|The mode of representing agent conversation visually using characters. Textual representations are common when developing agents. They can also be used to quickly identify any misrecognition of users' speech.
|A type of visualization that includes nodes and connections. Undirected graphs may be used to represent language; for example, with nodes containing words and connections representing word relatedness. This can allow learners to quickly understand agents' perceptions of language.
|A type of visualization that compares different values using bars. For example, a histogram may represent word similarity scores with different heights of bars. This can allow learners to quickly compare which words agents find most similar to each other.
|Event-driven program representations
|A method of visualizing the logic behind events and agents' responses to these events, often through event definition code and event response code. For example, one piece of code might define when an event occurs (e.g., when an agent recognizes a greeting intent), and another piece of code might define how the agent responds (e.g., by exclaiming, "Hello there!"). This type of programming representation can quickly become complex, and may benefit by being transformed into a directed graph representation.
|A method of visualizing agent conversation, which includes agent phrases, human responses and data the agent has stored about conversation context. This method is user-centric, and allows developers to envision realistic conversations with contextual information.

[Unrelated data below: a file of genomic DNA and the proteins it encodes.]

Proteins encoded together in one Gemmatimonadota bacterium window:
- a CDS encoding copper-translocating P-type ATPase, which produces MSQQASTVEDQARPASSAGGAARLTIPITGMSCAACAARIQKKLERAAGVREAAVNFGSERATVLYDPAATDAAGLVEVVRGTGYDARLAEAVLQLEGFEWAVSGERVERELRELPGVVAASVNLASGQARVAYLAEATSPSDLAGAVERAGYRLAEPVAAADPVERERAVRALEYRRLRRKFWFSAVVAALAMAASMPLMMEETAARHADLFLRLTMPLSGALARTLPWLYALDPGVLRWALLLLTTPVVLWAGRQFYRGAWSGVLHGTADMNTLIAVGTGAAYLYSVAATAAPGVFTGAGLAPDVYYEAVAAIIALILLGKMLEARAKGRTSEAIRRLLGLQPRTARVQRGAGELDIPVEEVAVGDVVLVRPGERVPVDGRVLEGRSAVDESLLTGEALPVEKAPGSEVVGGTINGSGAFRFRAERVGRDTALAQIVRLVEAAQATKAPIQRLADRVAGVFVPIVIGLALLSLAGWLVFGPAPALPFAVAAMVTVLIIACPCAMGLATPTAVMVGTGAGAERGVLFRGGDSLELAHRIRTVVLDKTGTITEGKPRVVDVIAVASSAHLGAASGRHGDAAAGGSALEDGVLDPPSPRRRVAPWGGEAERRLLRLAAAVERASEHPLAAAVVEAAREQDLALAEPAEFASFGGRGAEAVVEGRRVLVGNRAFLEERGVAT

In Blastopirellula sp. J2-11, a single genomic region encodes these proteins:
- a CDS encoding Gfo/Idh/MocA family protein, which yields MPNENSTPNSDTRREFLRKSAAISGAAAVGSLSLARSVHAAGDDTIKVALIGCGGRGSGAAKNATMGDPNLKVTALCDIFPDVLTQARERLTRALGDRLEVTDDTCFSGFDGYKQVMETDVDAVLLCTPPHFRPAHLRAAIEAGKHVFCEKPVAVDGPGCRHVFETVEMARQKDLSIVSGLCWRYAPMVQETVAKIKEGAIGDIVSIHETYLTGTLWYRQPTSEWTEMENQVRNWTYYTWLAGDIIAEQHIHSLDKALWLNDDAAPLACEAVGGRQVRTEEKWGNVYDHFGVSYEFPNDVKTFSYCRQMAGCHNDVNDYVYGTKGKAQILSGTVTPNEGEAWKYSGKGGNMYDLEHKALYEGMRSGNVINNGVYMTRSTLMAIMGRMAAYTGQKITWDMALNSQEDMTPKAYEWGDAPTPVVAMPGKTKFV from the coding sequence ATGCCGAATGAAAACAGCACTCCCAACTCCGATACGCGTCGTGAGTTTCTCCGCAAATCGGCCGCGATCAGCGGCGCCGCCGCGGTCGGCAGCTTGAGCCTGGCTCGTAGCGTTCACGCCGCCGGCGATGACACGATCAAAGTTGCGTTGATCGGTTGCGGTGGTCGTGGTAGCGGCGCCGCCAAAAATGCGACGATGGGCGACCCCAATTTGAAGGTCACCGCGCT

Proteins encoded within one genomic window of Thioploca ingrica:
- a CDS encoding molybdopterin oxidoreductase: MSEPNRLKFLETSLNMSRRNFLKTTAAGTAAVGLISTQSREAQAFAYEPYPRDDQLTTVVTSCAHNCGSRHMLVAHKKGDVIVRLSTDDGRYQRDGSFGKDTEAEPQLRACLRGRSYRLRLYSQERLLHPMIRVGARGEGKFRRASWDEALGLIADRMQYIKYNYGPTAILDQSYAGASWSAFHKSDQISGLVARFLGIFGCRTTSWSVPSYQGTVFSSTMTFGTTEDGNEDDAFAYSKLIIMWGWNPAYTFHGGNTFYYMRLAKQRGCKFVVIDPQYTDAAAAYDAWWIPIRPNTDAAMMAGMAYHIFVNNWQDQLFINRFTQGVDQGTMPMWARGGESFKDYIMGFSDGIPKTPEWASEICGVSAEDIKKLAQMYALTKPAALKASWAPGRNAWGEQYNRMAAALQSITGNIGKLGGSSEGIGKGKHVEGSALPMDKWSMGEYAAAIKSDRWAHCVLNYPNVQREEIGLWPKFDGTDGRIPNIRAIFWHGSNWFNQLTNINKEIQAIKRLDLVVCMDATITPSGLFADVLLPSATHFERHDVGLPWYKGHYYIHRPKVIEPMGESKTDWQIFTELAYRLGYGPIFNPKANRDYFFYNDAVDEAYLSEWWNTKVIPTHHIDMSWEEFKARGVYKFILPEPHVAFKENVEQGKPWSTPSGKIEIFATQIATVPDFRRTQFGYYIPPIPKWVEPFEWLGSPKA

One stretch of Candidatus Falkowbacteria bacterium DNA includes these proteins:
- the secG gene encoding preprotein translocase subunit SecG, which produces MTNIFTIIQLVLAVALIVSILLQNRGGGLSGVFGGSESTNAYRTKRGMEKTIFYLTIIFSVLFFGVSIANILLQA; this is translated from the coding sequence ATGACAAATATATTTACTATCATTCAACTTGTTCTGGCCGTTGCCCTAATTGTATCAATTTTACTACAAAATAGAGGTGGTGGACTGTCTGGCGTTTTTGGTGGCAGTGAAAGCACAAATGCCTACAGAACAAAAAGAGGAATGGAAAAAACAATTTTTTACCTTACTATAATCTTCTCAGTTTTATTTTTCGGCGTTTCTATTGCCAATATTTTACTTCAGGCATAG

|A type of visualization that includes nodes and arrows (i.e., directed connections). This visualization may be used to represent agents' logic and conversation flow. It is developer-centric, and allows developers to observe many paths of potential conversations.
|The way in which conversation control is passed between the user and agent. For example, initially the user may hold conversation control and say, "What day is it today?", after this, the agent holds control and may say, "It is July 11th, 2022". In this way, the agent and user take turns holding control.
|Something that triggers an agent to do something. For example, an event might include someone saying, "Hello, agent!", which might trigger the agent to respond with, "Why hello there, Hal!".
|The process of identfying and storing entities (i.e., groups of words with similar characteristics). For example, an agent may identify a date entity in the phrase, "Create a calendar event for September 25th", and store this for later use. Agents often use machine learning models to identify entities.
|Methods of controlling conversation flow, which can be described by if-statements. For example, one condition might be, "If it is the user's birthday, play 'Happy Birthday to You', otherwise, say, 'Good morning!'". Conditions allows agents to perform different functions depending on contextual data.
|The location in a given conversation that an agent is in. This depends on past conversation events. For instance, an agent may initially be in a "Start" state, and after being asked to open a banana bread recipe, it may transition to a "Banana Bread Recipe: Step 1" state. The agent's response will depend on the conversation state. For example, if it is in the "Banana Bread Recipe: Step 1" state, and it is asked to say the next step, it may say, "Preheat the oven to 350° F", whereas if it were in a nacho recipe state and asked the same question, it may say, "Preheat the oven to 425°F".